Scientists Get Religion

June 17, 2010

WASHINGTON – Jennifer Wiseman is an astrophysicist and a Christian. Both of those elements will come into play in her new role with the American Association for the Advancement of Science, where she aims to civilize the sometimes-divisive discourse between the broader scientific and religious communities.

Wednesday, AAAS played host to a discussion to introduce Wiseman as the new director of the association’s Dialogue on Science, Ethics and Religion (DoSER), a program whose goal is to facilitate communication among communities that are sometimes depicted as disparate and often at odds with one another. Wiseman, head of NASA’s Laboratory for Exoplanets and Stellar Astrophysics at the Goddard Space Flight Center, has written and lectured about getting young Christians involved with science.

Speaking to a crowd of scientists, she said that the disciplines of science and religion have a lot to learn from one another.

“I sense a real interest in religious communities to hear about science, participate in the excitement of discovery, and integrate the study of nature into a sense of awe and stewardship,” Wiseman said. “Scientists and religious leaders in dialogue can play major positive roles in forging constructive public understanding.”

This discussion, she continued, is especially important in today’s world, where science and religion intersect on a daily basis. Some of the new topics in the science-religion dialogue she identified include the intelligent design movement, best-selling books by scientists taking on religion – or vice versa – and cooperative efforts between the two groups, focusing on issues like climate change and stem cell research.

Wiseman said it is incumbent on members of the scientific community to reach out to “the people who reach people,” or religious leaders. In this way, she said, scientists can help religious communities become more comfortable with science, and get scientists more comfortable with talking to religious communities about their work. For example, she noted that DoSER might work with religious leaders to bring more science into seminary education.

Facilitating such a conversation, however, is no easy task. Some of the scientists on hand to welcome Wiseman as head of the program noted that misconceptions about their general faith, or lack thereof, often go unchallenged. The stereotype that all scientists are atheists, they argue, hinders dialogue.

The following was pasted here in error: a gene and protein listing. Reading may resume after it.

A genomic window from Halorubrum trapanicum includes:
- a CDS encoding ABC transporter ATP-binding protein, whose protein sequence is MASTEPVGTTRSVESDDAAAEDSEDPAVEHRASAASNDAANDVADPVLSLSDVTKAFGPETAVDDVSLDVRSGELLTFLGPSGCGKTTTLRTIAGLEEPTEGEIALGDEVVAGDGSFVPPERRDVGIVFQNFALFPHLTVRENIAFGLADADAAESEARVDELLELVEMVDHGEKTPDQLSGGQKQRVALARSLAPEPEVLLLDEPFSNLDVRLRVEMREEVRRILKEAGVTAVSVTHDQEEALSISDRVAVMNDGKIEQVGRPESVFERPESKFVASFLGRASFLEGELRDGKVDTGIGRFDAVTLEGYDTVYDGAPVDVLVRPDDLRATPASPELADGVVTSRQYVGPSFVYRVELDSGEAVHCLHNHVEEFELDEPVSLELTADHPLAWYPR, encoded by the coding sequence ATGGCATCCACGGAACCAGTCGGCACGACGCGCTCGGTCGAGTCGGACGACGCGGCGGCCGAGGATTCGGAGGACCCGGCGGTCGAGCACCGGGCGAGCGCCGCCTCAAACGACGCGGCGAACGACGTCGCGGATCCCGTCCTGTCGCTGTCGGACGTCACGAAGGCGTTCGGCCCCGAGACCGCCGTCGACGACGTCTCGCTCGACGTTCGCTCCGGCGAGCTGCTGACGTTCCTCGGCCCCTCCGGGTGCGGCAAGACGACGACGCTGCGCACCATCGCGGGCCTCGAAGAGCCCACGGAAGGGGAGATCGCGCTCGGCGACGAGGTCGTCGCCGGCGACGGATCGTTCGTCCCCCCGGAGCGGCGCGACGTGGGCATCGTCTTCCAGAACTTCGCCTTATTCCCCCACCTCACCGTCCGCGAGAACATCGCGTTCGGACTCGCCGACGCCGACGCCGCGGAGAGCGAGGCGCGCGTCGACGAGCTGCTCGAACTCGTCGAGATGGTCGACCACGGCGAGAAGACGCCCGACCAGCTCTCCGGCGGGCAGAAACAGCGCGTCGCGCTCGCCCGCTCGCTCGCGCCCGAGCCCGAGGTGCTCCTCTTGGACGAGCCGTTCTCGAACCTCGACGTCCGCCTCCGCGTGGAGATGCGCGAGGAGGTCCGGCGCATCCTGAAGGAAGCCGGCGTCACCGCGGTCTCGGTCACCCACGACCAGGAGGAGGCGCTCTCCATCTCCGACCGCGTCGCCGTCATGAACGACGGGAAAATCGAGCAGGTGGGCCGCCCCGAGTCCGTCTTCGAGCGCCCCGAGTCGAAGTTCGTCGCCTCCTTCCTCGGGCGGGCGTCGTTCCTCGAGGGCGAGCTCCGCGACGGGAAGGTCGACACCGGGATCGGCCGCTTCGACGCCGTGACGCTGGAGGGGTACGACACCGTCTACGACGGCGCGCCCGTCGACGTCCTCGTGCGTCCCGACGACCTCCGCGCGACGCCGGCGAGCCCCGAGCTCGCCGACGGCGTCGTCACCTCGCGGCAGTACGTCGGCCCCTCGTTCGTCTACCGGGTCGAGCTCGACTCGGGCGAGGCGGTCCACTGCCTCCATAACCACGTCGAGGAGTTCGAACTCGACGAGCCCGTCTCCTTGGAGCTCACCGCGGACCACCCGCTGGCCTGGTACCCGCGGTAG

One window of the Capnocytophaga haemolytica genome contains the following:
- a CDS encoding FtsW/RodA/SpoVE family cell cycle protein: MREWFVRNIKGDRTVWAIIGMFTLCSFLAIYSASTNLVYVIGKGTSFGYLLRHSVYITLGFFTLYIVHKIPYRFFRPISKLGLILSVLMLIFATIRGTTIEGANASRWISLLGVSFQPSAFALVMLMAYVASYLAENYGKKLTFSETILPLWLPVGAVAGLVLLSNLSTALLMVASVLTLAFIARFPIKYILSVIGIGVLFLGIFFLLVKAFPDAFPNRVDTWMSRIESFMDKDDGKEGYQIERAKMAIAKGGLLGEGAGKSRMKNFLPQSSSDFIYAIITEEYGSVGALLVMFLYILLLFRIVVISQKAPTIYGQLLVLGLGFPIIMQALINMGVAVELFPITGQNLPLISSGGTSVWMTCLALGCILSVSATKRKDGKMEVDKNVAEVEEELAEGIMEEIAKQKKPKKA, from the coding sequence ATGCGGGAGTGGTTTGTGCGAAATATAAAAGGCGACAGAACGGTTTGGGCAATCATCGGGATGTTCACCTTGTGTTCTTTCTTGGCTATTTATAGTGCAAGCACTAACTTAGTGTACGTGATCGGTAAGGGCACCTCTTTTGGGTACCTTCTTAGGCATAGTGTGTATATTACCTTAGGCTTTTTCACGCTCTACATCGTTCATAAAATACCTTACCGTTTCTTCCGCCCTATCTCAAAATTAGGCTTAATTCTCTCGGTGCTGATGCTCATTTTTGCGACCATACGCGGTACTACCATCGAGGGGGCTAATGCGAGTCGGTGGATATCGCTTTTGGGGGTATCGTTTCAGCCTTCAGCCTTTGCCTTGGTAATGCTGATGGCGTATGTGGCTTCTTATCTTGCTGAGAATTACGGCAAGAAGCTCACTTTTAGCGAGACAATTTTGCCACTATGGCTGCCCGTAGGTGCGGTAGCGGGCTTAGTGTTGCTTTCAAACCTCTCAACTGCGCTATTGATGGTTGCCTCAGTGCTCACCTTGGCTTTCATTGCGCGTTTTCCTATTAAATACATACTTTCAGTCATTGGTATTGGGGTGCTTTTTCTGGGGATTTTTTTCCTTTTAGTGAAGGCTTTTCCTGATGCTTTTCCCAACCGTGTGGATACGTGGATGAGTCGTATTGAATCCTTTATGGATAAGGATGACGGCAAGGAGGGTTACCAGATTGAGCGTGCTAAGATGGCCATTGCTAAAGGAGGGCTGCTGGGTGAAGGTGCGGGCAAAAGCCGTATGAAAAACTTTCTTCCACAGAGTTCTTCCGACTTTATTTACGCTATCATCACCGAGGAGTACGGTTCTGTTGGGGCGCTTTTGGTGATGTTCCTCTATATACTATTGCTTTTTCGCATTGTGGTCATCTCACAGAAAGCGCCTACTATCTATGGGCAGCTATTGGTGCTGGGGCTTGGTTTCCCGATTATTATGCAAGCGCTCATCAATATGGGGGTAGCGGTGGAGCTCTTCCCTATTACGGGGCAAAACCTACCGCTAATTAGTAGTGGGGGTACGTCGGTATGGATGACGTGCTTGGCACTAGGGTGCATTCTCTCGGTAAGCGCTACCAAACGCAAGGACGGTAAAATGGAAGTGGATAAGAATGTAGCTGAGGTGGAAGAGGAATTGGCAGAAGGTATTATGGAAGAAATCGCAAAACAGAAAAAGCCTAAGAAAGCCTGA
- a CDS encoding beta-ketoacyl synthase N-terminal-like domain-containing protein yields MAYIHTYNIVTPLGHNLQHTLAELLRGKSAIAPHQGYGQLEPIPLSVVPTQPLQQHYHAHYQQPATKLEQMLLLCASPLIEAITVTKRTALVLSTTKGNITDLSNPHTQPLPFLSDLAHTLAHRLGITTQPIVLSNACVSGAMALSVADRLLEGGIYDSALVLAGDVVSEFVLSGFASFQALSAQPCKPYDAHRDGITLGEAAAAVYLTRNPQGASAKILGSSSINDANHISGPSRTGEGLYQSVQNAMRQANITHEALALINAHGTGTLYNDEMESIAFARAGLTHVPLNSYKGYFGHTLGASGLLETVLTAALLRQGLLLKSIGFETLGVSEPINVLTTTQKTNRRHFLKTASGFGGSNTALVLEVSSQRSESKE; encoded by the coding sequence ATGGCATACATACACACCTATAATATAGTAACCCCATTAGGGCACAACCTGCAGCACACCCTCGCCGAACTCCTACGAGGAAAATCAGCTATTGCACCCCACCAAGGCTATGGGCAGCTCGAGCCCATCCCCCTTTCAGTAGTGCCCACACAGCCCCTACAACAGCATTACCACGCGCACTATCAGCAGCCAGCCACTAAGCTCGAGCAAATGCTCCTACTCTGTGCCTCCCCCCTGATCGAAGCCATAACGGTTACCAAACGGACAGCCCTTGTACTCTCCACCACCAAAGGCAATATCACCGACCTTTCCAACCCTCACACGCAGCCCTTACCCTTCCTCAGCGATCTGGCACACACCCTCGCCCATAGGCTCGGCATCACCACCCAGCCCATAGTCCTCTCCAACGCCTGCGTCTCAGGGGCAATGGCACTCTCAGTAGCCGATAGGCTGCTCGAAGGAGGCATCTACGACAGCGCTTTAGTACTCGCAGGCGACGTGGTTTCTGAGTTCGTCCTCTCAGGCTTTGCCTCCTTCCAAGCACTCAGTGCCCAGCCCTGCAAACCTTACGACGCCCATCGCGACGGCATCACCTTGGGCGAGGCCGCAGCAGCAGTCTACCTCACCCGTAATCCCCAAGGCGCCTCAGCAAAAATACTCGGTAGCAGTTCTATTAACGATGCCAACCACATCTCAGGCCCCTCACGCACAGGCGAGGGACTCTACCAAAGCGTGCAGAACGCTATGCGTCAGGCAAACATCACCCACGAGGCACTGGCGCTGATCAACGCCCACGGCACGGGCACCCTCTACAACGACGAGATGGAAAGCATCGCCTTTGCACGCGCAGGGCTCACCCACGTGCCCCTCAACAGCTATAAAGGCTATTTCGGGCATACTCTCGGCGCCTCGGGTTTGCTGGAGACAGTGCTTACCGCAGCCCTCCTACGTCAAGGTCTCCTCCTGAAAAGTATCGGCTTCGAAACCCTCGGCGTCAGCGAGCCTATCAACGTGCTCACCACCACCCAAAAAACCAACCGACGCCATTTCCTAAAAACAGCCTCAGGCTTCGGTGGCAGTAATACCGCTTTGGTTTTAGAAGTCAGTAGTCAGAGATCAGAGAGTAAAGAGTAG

“There are plenty of scientists who have no problem being serious about their science and serious about their religion,” said William Phillips, a Nobel Prize-winning physicist at the University of Maryland’s Joint Quantum Institute, and an active member of the United Methodist Church. “If DoSER can get that message out, then that’s a good start.”

This issue took center stage last year when Francis S. Collins was named the new head of the National Institutes of Health. Some in the scientific community took issue with Collins’s open profession of his faith and belief in God.

Phillips described this as little more than name-calling, noting his disgust that some of his fellow scientists would consider someone unfit to lead an organization like the NIH purely because of his or her belief in God. He countered that those who protested Collins’s appointment “obviously” had not met him or did not know his work.

“I would hope that one of the outcomes of a reinvigorated DoSER program is an environment in which a more civil discourse prevails,” Phillips said, before admitting that he thought “even this was a tall order.”

Other scientists on hand for Wiseman’s introduction took aim at “new atheism” – a more provocative brand of non-belief that takes aim at religious beliefs and whose rise is often associated with the works of scientists like Richard Dawkins and thinkers like Christopher Hitchens. They argued that these individuals make civil discourse between science and religion nearly impossible.

Howard Smith, senior astrophysicist at the Harvard-Smithsonian Center for Astrophysics and a self-described observant Jew, defended the compatibility of his faith and scientific inquiry against attacks from “new atheists.”

“I strongly object to the notion that I need to compartmentalize my life," he said. “I do not have the absolute answers to science or religion.… I’m not religious because I’m ignorant. I’m religious because I’m in awe.”

In keeping with Wiseman’s message of being open with religious leaders, she invited one along to participate in the discussion.

David Anderson, pastor of Bridgeway Community Church, in Columbia, Md., told the roomful of scientists, that “comprehension begins with conversation.” Anderson, who also anchors a popular daily talk show on a local Christian radio station, said that “it is hard to demonize one another,” as scientists and religious leaders, when they come together for face-to-face dialogue.

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